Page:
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  • Writer's pictureRoss Moughtin

But does God actually like me?



Invincibilized, not a word I am familiar with. However, whatever it is, it is worth having - according to midwestern pastor, Dane Ortlund.


I have just finished his book “Gentle and Lowly” which comes with the subtitle “The Heart of Christ for Sinners and Sufferers” (He Uses The Higher Case A Lot). It’s taken me about three months – which is strange because I could easily have read the 212 pages in one go, helped by short chapters.


I took my time because his teaching took some time to sink in, altogether radical in teaching me what I already know – that God loves me as I am. It’s who he is and it’s what he does best.


God may love us but is he really kind? Or does he insist on putting us through the wringer to make us holy? Like my athletics coach who insists that I run an extra 400m interval when I am already spent? Tough, unrelenting.


I guess that for most Christians we find it difficult to accept that God not only loves us but actually enjoys us, that he loves us not because he has to but because he wants to. That’s certainly the case for those Christians who have had a difficult childhood.


And this is the background for Ortlund’s seminal book. One of the speakers at New Wine recommended it as the best Christian book he had ever read – and so I bought it, not realising that it comes from the Reformed tradition, a tradition which I normally find flat and somewhat puritanical.


But there again the Puritans founded the Thirteen Colonies while giving us the Pilgrim’s Progress and the Royal Society.


So having paid Eden.co.uk some £11.46, I thought having spent so much money, I had better read the book – and was soon captivated. It’s worth getting, well written and with a good grasp of the Biblical languages of Hebrew and Greek.


So who is Jesus? We know a lot about what he did and what he said, but who is he in himself? What’s he really like?


Ortlund centres his book on Jesus’s own self-description: “Come to me, all you who are weary and burdened, and I will give you rest. Take my yoke upon you and learn from me, for I am gentle and humble in heart.” (Matthew 11:28f).


He explains: “In the one place in the Bible where the Son of God pulls back the veil and lets us peer way down into the core of who he is, we are not told that he is ‘austere and demanding in heart.’ We are not told that he is ‘exalted and dignified in heart.’ We are not even told that he is ‘joyful and generous in heart.’


He concludes: “Letting Jesus set the terms, his surprising claim is that he is ‘gentle and lowly in heart.’” (p18)


This insight gives the structure to the whole book. He doesn’t actually say this but he helps us accept the awesome truth that not only does Jesus love me, he actually likes me.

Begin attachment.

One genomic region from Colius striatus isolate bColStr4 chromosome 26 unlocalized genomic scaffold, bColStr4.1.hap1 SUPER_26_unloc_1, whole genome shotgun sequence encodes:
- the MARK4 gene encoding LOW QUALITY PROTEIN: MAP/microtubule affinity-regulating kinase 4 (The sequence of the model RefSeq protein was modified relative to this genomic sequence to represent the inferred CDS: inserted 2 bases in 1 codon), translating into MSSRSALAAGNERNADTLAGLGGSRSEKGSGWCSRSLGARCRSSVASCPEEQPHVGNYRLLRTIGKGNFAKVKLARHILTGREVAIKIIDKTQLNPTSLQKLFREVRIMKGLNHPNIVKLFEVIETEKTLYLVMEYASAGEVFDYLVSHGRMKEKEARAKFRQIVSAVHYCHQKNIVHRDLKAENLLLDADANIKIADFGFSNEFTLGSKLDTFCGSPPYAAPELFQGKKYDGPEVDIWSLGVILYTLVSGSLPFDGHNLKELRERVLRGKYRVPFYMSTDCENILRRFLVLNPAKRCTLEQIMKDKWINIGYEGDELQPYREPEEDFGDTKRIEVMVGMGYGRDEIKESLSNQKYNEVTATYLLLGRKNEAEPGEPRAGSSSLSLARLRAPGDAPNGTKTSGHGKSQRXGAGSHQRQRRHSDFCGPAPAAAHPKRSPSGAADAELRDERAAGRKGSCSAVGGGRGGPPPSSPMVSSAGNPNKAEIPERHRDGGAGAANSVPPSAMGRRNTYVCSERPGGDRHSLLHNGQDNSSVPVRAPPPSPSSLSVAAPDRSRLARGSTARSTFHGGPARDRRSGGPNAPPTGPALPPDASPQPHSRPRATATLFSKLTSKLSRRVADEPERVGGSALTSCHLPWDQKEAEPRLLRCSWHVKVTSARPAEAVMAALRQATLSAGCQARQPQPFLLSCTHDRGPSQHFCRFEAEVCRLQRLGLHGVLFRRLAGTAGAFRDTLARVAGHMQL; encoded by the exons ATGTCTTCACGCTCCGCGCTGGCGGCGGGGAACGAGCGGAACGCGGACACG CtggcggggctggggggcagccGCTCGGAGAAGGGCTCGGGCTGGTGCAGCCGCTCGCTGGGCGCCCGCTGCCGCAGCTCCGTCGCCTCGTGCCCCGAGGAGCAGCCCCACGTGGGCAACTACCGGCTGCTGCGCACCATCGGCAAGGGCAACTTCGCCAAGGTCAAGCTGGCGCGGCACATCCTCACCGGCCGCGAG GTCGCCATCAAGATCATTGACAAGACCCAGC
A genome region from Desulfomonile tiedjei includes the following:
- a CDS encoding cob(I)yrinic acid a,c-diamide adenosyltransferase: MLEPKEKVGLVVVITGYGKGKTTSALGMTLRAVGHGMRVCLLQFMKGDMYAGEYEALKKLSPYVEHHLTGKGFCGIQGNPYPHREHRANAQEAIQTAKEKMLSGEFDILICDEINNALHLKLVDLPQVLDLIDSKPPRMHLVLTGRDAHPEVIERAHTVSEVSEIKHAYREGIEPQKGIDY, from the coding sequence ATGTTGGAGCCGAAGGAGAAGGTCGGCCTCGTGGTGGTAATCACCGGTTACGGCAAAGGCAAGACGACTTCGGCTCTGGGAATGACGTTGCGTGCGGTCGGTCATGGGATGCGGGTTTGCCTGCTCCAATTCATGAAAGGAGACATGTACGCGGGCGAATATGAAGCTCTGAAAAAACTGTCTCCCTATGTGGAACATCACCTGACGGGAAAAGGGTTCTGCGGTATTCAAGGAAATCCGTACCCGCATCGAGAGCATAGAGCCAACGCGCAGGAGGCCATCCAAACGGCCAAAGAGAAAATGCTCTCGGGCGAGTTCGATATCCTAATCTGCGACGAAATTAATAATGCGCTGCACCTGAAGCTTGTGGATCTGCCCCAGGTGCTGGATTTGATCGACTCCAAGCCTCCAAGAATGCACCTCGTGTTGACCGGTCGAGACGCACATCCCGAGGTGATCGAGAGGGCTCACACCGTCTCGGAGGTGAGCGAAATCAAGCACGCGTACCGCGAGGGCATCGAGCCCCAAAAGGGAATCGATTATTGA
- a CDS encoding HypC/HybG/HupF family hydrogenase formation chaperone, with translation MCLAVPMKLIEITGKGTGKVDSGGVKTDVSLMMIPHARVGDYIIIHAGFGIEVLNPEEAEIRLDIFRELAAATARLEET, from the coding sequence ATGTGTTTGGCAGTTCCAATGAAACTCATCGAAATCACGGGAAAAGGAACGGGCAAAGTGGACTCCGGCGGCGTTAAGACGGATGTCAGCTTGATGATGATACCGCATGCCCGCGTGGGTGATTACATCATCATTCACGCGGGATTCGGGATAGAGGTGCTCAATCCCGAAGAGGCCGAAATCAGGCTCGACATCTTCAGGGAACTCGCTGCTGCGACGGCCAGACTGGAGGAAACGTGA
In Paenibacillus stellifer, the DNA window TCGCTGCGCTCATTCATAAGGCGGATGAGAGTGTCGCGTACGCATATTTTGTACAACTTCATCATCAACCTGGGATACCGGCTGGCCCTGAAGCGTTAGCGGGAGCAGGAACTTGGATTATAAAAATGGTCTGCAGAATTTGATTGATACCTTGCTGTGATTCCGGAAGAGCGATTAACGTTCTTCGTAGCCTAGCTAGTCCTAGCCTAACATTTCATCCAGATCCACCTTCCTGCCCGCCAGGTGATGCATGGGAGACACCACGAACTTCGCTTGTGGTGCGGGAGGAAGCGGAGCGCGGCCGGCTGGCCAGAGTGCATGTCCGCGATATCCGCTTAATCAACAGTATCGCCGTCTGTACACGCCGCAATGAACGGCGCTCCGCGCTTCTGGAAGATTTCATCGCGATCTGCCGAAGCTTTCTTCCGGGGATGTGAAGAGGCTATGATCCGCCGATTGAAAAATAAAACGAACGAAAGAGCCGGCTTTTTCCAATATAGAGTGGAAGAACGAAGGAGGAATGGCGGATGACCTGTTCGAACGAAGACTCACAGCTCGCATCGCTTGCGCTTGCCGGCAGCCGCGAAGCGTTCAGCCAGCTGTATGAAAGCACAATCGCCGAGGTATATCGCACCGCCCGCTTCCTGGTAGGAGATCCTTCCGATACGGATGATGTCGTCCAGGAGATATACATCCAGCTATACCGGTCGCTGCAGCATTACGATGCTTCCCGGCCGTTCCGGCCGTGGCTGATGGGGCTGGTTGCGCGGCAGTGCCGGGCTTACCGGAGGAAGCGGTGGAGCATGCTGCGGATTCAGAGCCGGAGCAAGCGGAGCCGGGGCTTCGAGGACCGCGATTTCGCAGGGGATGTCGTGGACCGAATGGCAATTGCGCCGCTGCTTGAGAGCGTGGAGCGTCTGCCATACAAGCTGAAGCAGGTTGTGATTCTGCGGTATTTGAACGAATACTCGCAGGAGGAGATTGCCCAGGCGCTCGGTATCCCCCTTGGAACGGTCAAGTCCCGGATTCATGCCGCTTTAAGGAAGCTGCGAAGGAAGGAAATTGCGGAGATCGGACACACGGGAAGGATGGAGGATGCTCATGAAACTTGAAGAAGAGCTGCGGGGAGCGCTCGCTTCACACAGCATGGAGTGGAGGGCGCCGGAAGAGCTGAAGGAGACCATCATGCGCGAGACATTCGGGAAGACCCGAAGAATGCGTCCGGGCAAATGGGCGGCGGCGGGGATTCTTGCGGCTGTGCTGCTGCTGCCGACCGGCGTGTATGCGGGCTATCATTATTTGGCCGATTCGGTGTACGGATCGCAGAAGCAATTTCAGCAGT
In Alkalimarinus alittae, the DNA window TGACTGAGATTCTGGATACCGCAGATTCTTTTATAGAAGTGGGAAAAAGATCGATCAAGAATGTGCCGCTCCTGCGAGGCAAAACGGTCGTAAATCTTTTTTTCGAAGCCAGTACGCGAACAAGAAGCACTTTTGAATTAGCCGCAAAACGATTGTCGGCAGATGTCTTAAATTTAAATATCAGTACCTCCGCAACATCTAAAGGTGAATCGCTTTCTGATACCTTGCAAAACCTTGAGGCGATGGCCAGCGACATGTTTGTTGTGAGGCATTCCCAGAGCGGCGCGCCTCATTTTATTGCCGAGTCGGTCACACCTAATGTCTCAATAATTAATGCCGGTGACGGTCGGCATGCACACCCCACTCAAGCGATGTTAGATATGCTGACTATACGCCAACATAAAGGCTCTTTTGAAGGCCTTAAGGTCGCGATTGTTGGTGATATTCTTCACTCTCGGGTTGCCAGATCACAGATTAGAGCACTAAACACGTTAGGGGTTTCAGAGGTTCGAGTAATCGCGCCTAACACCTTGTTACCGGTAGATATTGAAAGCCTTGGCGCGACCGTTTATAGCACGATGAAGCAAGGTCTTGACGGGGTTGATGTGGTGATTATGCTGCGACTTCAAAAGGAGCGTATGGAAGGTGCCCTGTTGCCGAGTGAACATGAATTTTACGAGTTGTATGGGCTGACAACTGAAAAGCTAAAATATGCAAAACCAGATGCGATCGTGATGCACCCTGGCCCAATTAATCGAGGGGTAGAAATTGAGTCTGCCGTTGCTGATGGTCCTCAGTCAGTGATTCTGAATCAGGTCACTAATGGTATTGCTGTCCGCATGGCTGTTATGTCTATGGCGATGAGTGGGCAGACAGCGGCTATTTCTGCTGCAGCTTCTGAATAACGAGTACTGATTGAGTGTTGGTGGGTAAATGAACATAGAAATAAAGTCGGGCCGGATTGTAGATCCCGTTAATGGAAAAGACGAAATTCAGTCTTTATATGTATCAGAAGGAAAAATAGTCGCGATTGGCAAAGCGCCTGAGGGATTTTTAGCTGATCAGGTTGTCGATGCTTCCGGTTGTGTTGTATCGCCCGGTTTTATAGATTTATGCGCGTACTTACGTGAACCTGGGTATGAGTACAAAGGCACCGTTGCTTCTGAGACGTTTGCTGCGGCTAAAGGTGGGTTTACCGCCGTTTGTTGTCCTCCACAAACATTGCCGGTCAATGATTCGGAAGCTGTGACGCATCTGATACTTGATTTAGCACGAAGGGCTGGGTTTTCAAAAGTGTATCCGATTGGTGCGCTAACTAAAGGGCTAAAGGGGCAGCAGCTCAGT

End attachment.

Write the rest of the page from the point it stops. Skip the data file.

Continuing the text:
“It is impossible for the affectionate heart of Christ to be over celebrated, made too much of, exaggerated. It cannot be plumbed. But it is easily neglected, forgotten. We draw too little strength from it. We are not leaving behind the harsher side to Jesus as we speak of his very heart. Our sole aim is to follow the Bible’s own testimony as we tunnel in to who Jesus most surprisingly is.” (p29)


We only really begin to grow as Christians when we realise how much we are loved, when - in the words of the apostle Paul - we are “grabbed by the love of Christ.” (Philippians 3:12)


It sounds easy; in reality we may find it very difficult. For as Ortlund explains: “Fallen, anxious sinners are limitless in their capacity to perceive reasons for Jesus to cast them out. We are factories of fresh resistances to Christ’s love.


He continues: “Even when we run out of tangible reasons to be cast out, such as specific sins or failures, we tend to retain a vague sense that, given enough time, Jesus will finally grow tired of us and hold us at arm’s length.” (p63)


And more: Jesus takes us into the very heart of God himself. For God loves us for the reason that he is God, that is who he is. Love, so-to-speak, is what God does naturally. He is not repulsed by our sin. The very opposite. “And so we know and rely on the love God has for us. God is love. Whoever lives in love lives in God, and God in them.” (1 John 4:16)


Even as we would turn our backs on him. “Contrary to what we expect to be the case, the deeper into weakness and suffering and testing we go the deeper Christ’s solidarity with us. As we go down into pain and anguish, we are descending ever deeper into Christ’s very heart, not away from it’ (p17)


Where Ortlund is insightful in seeing that where there is a balance, a tension even, between the mercy of God and his justice, scripture emphases his compassion.


“Left to our own natural intuitions about God, we will conclude that mercy is his strange work and judgment his natural work. Rewiring our vision of God as we study the Scripture, we see that judgment is his strange work and mercy his natural work.” (p144)


As disciples of Jesus we decide to live our lives on the basis of God’s overwhelming love for us, his faithfulness come-what-may. In the words of the Puritan-inspired Westminster catechism:” Man's chief end is to glorify God and to enjoy him forever.”


And the result? As Ortlund concludes his book: “If you are in Christ, you have been eternally invincibilized!” (p211). Sometimes you just have to make up your own words.


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